$\newcommand\PP{\mathbb P}$
Surely $n_\min \lesssim d$, because it works for $c = 1/4$ and $n=160d$.

We use that the number of "distinct" $v$ with respect to the classifiers $\textrm{sgn}\langle \cdot, z_i \rangle$ is
$$ \sum_{i=0}^{d-1} \binom{n-1}{i} \le \left( \frac{ne}{d} \right)^d $$

The proof can be found in
[Bürgisser and Cucker (2013), Lemma 13.7]. (Anyone has a better reference?)

Let $X = \lvert \left\{ i ~:~ \langle z_i, e_1 \rangle \right\} \rvert$ for a basis vector $e_1$.
Then, by the union bound
$$ \PP \left[ ~\exists v ~~ \lvert \left\{ i ~:~ \langle z_i, v \rangle > 0 \right\}\rvert < cn \right]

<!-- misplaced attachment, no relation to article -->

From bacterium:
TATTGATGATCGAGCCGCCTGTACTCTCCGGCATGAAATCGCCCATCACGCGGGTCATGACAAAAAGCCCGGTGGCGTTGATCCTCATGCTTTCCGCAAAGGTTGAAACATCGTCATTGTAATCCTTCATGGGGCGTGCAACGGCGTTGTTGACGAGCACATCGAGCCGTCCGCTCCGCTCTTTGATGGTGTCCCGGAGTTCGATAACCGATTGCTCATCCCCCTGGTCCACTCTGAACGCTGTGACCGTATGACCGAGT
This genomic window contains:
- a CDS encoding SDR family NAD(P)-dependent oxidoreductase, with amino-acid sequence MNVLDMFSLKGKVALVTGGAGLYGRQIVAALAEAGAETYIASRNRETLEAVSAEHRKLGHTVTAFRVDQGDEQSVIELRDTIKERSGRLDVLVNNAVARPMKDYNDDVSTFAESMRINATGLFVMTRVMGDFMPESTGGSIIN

\\
\le \left( \frac{ne}{d} \right)^d \PP \left[ X < cn \right]
\\
\le \exp(d\log(n) - \frac{n}{16} + d - d \log{d})
\\
= \exp(\log(160)d - 9d) \xrightarrow{d \to \infty} 0$$

where we used the Chernoff bound on $\PP[X < cn]$, in the form
$$ \PP\left[X \le (1 - \delta) \mathbb E[X] \right] \le \exp(-\frac12 \delta^2 \mathbb E[X]). $$

As noted in the comment by Sandeep Silwal, $n_{\text{min}} \ge d$ due to the strict inequality sign in the question. So the answer to the original question is $n_{\text{min}} = \Theta(d)$.

with high probability? $\endgroup$